Lessons from the wild

Indy, one of the tagged cuckoos whose migration flights are being tracked, has done a remarkable thing.  See here for details.  En route for winter quarters in Africa, flying over the Mediterranean, Indy turned through 180 degrees to fly back to feeding grounds 850 miles away.  The observers in the study have concluded that the bird realised that her energy levels were too low for the next stage in the migration, and chose to return to the last landfall to feed and top up with energy.

It was a little surprising that the bird did not try to search for food closer to the southern Mediterranean.  However, I think there is a logical decision here.  One of the less frequented corners of the O.R. library of techniques is sequential search.  A model of sequential search divides the search area into sections, in each of which there is a prior probability of finding the item that is being sought.  For Indy, a simple model would say that there were two areas to seek food.  Area A, where the bird had recently fed, had a prior probability of 1 of finding food quickly.  Area B, everywhere else, was unknown, and Indy did not know for sure that food could be found quickly.  It was better to use energy flying back rather than use energy searching for a new food source closer by.  It's not the first case of birds using sequential decision making.  I wrote an article for schools which mentions the research that ornithologists have carried out about the behaviour of pied flycatchers, seeking a mate.  it's a variant of a secretary problem, one of optimal stopping.  African weaverbirds choose their mates based on the quality of the nests that potential partners have constructed.  Doubtless other birds have behaviour which can be recognised as sequential decision making in one form or another.

Many years ago, I had a call from an animal psychologist, who was curious to see if the sheep in his study were following optimal paths when grazing.  He had set up a succession of feeding stations and observed the animals as they moved between these stations.  The observations were repeated, day after day, to see whether the sheep did learn to follow an optimal path.  Sadly, that study came to nothing.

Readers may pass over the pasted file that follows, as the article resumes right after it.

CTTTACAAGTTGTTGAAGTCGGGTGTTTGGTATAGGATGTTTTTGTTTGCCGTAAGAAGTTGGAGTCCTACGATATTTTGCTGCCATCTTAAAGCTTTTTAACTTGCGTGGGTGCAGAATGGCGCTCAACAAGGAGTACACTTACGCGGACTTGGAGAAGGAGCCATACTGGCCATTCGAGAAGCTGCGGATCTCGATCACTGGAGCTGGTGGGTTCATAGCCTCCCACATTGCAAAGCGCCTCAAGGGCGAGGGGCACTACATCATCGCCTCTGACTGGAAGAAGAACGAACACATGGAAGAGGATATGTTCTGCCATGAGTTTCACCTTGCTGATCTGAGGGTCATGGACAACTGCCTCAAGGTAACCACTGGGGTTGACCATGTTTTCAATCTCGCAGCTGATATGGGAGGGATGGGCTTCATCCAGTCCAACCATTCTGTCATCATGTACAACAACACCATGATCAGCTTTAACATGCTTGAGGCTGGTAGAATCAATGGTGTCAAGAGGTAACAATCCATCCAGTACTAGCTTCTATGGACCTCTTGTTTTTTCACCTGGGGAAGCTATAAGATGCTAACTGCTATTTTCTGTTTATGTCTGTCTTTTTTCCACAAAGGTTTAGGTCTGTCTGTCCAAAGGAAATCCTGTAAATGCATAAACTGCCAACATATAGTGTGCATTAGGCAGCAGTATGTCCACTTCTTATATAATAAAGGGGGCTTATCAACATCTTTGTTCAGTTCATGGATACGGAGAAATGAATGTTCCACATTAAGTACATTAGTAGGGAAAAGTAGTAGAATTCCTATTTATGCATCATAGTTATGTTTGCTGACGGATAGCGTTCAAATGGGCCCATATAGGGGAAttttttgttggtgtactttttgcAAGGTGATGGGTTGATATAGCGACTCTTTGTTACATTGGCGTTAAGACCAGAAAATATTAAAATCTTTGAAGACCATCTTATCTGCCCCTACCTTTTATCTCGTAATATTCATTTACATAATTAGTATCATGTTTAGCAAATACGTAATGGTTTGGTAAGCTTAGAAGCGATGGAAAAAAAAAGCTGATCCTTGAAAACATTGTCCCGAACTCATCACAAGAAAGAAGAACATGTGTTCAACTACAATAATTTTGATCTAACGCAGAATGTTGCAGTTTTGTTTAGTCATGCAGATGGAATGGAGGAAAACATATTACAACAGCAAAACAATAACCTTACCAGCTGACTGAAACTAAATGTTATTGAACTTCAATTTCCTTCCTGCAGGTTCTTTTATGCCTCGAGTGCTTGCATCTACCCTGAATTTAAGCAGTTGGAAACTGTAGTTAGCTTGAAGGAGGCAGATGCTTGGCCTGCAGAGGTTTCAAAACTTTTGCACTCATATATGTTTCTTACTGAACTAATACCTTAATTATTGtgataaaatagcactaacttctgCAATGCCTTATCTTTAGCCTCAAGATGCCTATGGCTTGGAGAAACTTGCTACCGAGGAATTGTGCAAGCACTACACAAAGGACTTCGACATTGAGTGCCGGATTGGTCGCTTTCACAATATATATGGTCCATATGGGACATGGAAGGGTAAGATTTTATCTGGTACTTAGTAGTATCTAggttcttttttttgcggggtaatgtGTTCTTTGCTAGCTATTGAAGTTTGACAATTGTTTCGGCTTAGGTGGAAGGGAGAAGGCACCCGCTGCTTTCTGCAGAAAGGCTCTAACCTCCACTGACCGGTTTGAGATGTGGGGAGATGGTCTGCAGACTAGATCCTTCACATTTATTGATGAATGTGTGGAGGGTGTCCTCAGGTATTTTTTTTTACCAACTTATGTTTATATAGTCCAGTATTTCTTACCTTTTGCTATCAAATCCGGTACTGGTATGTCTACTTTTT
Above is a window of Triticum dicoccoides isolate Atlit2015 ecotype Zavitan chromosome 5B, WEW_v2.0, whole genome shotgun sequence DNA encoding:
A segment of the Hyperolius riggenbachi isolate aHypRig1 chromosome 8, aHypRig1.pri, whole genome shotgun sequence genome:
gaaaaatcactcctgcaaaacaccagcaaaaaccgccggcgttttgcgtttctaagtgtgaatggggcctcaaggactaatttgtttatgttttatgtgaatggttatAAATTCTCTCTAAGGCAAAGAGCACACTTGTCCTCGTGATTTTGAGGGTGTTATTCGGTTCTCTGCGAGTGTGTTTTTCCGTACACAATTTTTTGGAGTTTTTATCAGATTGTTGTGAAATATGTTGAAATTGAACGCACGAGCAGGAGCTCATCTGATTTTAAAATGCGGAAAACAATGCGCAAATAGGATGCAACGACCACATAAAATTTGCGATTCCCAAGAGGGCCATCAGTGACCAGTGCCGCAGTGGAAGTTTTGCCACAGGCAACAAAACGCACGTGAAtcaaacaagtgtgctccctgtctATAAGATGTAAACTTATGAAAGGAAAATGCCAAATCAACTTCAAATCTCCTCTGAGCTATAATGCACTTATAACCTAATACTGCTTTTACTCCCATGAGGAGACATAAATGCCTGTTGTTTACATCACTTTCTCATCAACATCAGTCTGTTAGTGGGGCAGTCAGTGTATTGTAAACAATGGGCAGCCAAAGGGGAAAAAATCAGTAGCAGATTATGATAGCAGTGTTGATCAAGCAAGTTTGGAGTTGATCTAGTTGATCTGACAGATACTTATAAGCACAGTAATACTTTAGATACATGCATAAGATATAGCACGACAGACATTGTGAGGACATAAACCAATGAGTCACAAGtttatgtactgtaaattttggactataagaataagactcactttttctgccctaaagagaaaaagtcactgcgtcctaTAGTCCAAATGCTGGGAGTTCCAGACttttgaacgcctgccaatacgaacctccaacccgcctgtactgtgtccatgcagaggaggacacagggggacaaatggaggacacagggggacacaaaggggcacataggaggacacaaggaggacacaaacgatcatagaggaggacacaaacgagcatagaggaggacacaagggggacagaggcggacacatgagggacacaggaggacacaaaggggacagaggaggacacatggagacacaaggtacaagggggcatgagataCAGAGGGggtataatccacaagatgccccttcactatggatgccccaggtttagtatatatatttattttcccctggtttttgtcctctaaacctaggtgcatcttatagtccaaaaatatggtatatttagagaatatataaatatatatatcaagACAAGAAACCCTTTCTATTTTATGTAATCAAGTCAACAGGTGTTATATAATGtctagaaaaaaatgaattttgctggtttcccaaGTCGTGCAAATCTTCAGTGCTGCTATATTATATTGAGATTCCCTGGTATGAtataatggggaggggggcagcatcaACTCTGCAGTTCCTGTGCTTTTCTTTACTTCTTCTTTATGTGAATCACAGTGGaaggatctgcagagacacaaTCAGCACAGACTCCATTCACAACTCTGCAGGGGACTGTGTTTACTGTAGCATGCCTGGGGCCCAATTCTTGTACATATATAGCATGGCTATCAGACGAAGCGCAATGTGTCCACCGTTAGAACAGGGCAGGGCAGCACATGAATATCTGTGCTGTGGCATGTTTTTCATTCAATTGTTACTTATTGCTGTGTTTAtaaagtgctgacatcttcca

But we can add one piece of animal behaviour which may be an optimal path.  (Recall that in dynamic programming, and optimal paths in general, one needs to define "optimal".  Is it the shortest path, the quickest path, the cheapest path, the one with the highest probability of passing a good bar, or what?)  Several houses in the road where we live have two gateways.  I watched one of our urban foxes walk down the pavement, turn into one gateway, walk through the plants in the front garden, and walk out of the other gateway.  It came to the next house with two gateways and did the same.  Now, it was clearly not going by the shortest route, nor the quickest.  But, the path taken would be safer, because it was out of sight of the road, and it also offered an increased chance of finding food.  So, was this urban fox following a route to minimise being seen?  Or maximising the chance of food?  Or some combination of these (and possibly other objectives)?  Here's another area where biological behaviour can be interpreted as practical operational research.


  1. Models of "optimal" animal behavior need to be done (and interpreted) carefully. Long ago, a doctoral student from entomology took a nonlinear programming course from me. He brought me a journal article that used an NLP to model the predation pattern of a female spider surrounded by "patches" with varying prey densities. The authors used Lagrange multipliers to find the spider's optimal search.

    The student wanted to know if the authors had done their math correctly. (They had not; they'd failed to account for the nonnegativity of time spent in each patch ... charitably assuming the spider lacked a time machine.) Beyond that, though, the solution was not entirely informative. The model posed a time limit T, and the optimal solution spent time in each patch proportional to the prey density of that patch. This raises at least a couple of questions, one being how the spider knows in advance how much time she has. (Another is, as T -> 0, how she achieves the infinite speed needed to change patches.)

    1. Thank you Paul. I agree, the link between animal behaviour and O.R. is not always proven. As far as I can see, the evidence for mating behaviour among birds is quite sound (why pied flycatchers have been so well studied is not clear!). The story about the European cuckoo is fresh research; until last year, nobody knew where they wintered (Cameroon) and so the data on their migrations is still to be fully evaluated. However, the ornithologists had raised the question of the logic of turning back along the track that the bird had taken and had reached a conclusion based on comparisons with other observations.

      The fox story is my own observation (and one should never take a sample of one to be indicative of the population!)


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